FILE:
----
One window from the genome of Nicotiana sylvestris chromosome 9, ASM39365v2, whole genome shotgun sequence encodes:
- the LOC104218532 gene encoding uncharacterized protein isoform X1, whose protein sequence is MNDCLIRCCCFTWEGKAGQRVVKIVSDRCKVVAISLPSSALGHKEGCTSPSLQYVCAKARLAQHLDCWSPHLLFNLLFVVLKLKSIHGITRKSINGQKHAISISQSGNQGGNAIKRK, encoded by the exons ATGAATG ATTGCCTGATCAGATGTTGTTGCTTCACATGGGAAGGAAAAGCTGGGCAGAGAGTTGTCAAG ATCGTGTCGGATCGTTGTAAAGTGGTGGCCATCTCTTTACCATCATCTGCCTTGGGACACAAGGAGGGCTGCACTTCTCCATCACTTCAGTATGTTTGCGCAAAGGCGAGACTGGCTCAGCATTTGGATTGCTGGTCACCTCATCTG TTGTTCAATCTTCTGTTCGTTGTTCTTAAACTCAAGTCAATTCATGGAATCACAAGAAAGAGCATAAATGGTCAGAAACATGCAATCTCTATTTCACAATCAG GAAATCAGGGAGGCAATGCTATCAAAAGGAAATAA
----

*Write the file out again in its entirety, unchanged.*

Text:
One window from the genome of Nicotiana sylvestris chromosome 9, ASM39365v2, whole genome shotgun sequence encodes:
- the LOC104218532 gene encoding uncharacterized protein isoform X1, whose protein sequence is MNDCLIRCCCFTWEGKAGQRVVKIVSDRCKVVAISLPSSALGHKEGCTSPSLQYVCAKARLAQHLDCWSPHLLFNLLFVVLKLKSIHGITRKSINGQKHAISISQSGNQGGNAIKRK, encoded by the exons ATGAATG ATTGCCTGATCAGATGTTGTTGCTTCACATGGGAAGGAAAAGCTGGGCAGAGAGTTGTCAAG ATCGTGTCGGATCGTTGTAAAGTGGTGGCCATCTCTTTACCATCATCTGCCTTGGGACACAAGGAGGGCTGCACTTCTCCATCACTTCAGTATGTTTGCGCAAAGGCGAGACTGGCTCAGCATTTGGATTGCTGGTCACCTCATCTG TTGTTCAATCTTCTGTTCGTTGTTCTTAAACTCAAGTCAATTCATGGAATCACAAGAAAGAGCATAAATGGTCAGAAACATGCAATCTCTATTTCACAATCAG GAAATCAGGGAGGCAATGCTATCAAAAGGAAATAA